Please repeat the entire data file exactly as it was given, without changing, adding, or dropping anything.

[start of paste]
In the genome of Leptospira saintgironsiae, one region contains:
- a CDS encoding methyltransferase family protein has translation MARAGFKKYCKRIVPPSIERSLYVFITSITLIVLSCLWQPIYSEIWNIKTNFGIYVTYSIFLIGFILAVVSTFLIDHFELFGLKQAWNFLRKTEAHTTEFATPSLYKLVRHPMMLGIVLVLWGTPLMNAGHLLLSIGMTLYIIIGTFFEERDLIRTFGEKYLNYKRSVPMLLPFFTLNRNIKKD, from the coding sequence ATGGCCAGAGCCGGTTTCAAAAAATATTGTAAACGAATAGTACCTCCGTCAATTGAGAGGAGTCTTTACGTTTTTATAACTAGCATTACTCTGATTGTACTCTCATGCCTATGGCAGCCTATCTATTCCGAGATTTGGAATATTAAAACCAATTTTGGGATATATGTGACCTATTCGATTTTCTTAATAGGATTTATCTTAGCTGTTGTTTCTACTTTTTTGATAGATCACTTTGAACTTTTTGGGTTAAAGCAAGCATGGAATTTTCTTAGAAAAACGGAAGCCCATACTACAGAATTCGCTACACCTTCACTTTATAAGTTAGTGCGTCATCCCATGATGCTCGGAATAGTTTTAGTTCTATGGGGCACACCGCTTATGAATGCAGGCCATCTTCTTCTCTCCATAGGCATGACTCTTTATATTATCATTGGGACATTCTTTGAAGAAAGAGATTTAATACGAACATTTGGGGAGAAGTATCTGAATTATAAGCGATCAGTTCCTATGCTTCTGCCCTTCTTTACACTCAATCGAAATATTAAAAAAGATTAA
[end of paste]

In the genome of Leptospira saintgironsiae, one region contains:
- a CDS encoding methyltransferase family protein has translation MARAGFKKYCKRIVPPSIERSLYVFITSITLIVLSCLWQPIYSEIWNIKTNFGIYVTYSIFLIGFILAVVSTFLIDHFELFGLKQAWNFLRKTEAHTTEFATPSLYKLVRHPMMLGIVLVLWGTPLMNAGHLLLSIGMTLYIIIGTFFEERDLIRTFGEKYLNYKRSVPMLLPFFTLNRNIKKD, from the coding sequence ATGGCCAGAGCCGGTTTCAAAAAATATTGTAAACGAATAGTACCTCCGTCAATTGAGAGGAGTCTTTACGTTTTTATAACTAGCATTACTCTGATTGTACTCTCATGCCTATGGCAGCCTATCTATTCCGAGATTTGGAATATTAAAACCAATTTTGGGATATATGTGACCTATTCGATTTTCTTAATAGGATTTATCTTAGCTGTTGTTTCTACTTTTTTGATAGATCACTTTGAACTTTTTGGGTTAAAGCAAGCATGGAATTTTCTTAGAAAAACGGAAGCCCATACTACAGAATTCGCTACACCTTCACTTTATAAGTTAGTGCGTCATCCCATGATGCTCGGAATAGTTTTAGTTCTATGGGGCACACCGCTTATGAATGCAGGCCATCTTCTTCTCTCCATAGGCATGACTCTTTATATTATCATTGGGACATTCTTTGAAGAAAGAGATTTAATACGAACATTTGGGGAGAAGTATCTGAATTATAAGCGATCAGTTCCTATGCTTCTGCCCTTCTTTACACTCAATCGAAATATTAAAAAAGATTAA